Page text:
While I still don't believe this is the perfect solution, it is one
          that can be implemented as immediately as ethanol, and offers a great
          deal more benefit to the environment. Soil depletion, petrochemical
          use, and other environmental issues still linger with this fuel, but I
          feel these are a small price to pay compared to today's method of
          fueling transportation. I would expand what is mentioned in the
          article to state that even further increases in driving range should
          be pursued as battery technology continues to increase, potentially
          eliminating the need for they hybrid aspect of the car.

          It is not uncommon to see these reports toting Ethanol from Midwestern
          states, and they should be taken with a grain of salt.


          --- In evworld@yahoogroups.com, Felix Kramer <fkramer@c...> wrote:
          > It's so rare to see a mention in the consumer press
          > http://www.startribune.com/stories/1519/4308754.html
          >
          > (I go back a long way with David and talked about them with him a few
          > months ago.)
          >
          > Try hybrids, biofuels to wean us from oil
          > David Morris
          >
          > Published January 9, 2004 Minnneapolis Star Tribune
          >
          >
          > Caught up in the euphoria that swept the nation after President Bush
          > announced a $1.3 billion hydrogen initiative in his State of the Union
          > Address, the Minnesota Legislature declared last June, "It is a goal of
          > this state that Minnesota move to hydrogen as an increasing source of
          > energy for its electrical power, heating and transportation needs."
          >
          > The Legislature gave $10 million to the University of Minnesota
          primarily
          > to investigate hydrogen and ordered state agencies to recommend further
          > initiatives to encourage hydrogen-related businesses.
          >
          > Why this infatuation with hydrogen? Because at first glance it seems an
          > ideal fuel. Hydrogen is the planet's most abundant element. It can be
          > extracted from water (H²O). Fuel cells in homes and cars can use
          hydrogen
          > to generate pollution-free electricity.
          >
          > A closer look, however, reveals that a hydrogen economy suffers from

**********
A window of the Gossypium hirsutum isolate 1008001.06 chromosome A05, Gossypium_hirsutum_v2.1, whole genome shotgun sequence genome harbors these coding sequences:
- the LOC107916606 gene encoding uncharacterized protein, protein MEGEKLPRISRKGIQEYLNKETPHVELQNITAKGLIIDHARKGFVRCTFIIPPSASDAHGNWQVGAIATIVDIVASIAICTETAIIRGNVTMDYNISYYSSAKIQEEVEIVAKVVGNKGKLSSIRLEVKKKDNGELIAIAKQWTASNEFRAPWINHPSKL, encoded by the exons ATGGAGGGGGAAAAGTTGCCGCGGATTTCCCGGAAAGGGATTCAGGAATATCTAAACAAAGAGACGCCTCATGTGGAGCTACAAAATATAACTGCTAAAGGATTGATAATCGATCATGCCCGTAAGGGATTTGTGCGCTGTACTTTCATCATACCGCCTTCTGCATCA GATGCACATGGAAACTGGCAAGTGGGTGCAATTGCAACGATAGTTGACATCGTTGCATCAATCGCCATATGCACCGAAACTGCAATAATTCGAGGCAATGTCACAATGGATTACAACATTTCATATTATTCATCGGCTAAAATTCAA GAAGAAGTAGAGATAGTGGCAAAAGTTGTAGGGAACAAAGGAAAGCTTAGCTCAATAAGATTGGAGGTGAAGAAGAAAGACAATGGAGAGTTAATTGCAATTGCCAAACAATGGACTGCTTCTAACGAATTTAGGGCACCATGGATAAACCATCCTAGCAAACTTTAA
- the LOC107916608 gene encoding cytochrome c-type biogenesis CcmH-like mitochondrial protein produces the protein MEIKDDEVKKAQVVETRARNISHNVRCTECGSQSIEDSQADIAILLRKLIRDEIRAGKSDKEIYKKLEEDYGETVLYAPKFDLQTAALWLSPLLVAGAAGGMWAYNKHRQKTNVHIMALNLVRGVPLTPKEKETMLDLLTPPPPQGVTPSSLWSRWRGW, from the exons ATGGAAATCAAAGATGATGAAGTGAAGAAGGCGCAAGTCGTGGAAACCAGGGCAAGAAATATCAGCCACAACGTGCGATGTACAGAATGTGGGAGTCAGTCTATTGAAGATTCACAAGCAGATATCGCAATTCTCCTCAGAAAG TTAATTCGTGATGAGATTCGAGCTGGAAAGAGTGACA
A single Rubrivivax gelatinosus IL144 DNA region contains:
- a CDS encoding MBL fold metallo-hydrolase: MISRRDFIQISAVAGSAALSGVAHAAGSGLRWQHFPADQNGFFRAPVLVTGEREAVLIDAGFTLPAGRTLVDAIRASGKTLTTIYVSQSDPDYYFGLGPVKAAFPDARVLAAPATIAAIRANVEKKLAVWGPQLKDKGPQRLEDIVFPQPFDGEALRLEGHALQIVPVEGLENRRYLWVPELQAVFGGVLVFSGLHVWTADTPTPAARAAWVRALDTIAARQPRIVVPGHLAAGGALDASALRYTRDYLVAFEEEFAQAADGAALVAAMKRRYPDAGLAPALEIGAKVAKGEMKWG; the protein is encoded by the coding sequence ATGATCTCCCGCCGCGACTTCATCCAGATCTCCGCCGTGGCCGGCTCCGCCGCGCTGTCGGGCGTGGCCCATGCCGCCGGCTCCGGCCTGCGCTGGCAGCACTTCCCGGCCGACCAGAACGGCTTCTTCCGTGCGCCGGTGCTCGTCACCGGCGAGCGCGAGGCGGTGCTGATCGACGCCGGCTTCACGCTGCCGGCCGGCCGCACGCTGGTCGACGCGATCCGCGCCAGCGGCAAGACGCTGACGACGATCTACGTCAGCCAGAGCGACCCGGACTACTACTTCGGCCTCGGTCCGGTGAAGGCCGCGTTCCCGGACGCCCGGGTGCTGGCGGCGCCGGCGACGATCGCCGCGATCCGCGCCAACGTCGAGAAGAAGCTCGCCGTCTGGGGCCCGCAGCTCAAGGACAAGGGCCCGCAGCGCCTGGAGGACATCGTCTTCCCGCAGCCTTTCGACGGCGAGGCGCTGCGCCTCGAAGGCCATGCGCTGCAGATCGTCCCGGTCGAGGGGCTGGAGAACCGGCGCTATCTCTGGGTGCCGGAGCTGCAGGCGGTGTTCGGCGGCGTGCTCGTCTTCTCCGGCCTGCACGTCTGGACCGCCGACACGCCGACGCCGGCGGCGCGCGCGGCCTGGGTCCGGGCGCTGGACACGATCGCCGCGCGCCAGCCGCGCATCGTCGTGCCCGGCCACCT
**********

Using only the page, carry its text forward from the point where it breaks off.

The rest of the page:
three
          > potentially fatal flaws.
          >
          > • Hydrogen exists only in combination with other elements. To uncouple
          > hydrogen from hydrogen-carrying substances like water or natural gas or
          > coal requires a great deal of energy. In many cases, the energy
          needed to
          > produce, deliver and store hydrogen exceeds the energy contained in the
          > hydrogen itself.
          >
          > • A hydrogen economy will be a nonrenewable economy at least for the
          > foreseeable future. Hydrogen made from fossil fuels is half to
          two-thirds
          > cheaper than hydrogen made from renewable energy. Now almost 100
          percent of
          > worldwide industrial hydrogen is made from natural gas, coal or oil.
          >
          > • A hydrogen economy is frightfully expensive. Before we can
          displace even
          > a modest amount of oil we will need to invest hundreds of billions of
          > dollars to build a hydrogen production, delivery and storage
          infrastructure
          > and tens of billions of dollars more to put vehicles on our roads
          capable
          > of using hydrogen.
          >
          > I commend Minnesota policymakers for being willing to embrace a bold
          and
          > far-reaching transportation fuel strategy. I'm hopeful that this
          boldness
          > can be reapplied to another alternative that can eliminate our
          reliance on
          > imported oil at a fraction of the cost, far more rapidly and with far
          > greater economic benefits than can a hydrogen economy.
          >
          > This strategy is based on a new automotive technology that dramatically
          > changes the context for the conversation about transportation
          futures: the
          > hybrid electric vehicle (HEV).
          >
          > Hybrids like Toyota's Prius or Honda's Insight can use electric
          motors as
          > well as an engine to drive the car. The motor is used for acceleration,
          > which avoids the significant energy losses (and pollution) that
          result when
          > the car idles or in stop-and-go urban driving. Hybrids achieve fuel
          > efficiencies today that are as high as those anticipated by fuel
          cell cars
          > in the distant future.
          >
          > When Toyota introduces its 40-mile-per-gallon hybrid SUV this fall, the
          > nation will realize that high-efficiency cars do not require
          compromising
          > performance or size.
          >
          > The first step in a self-reliant transportation fuel strategy is to
          make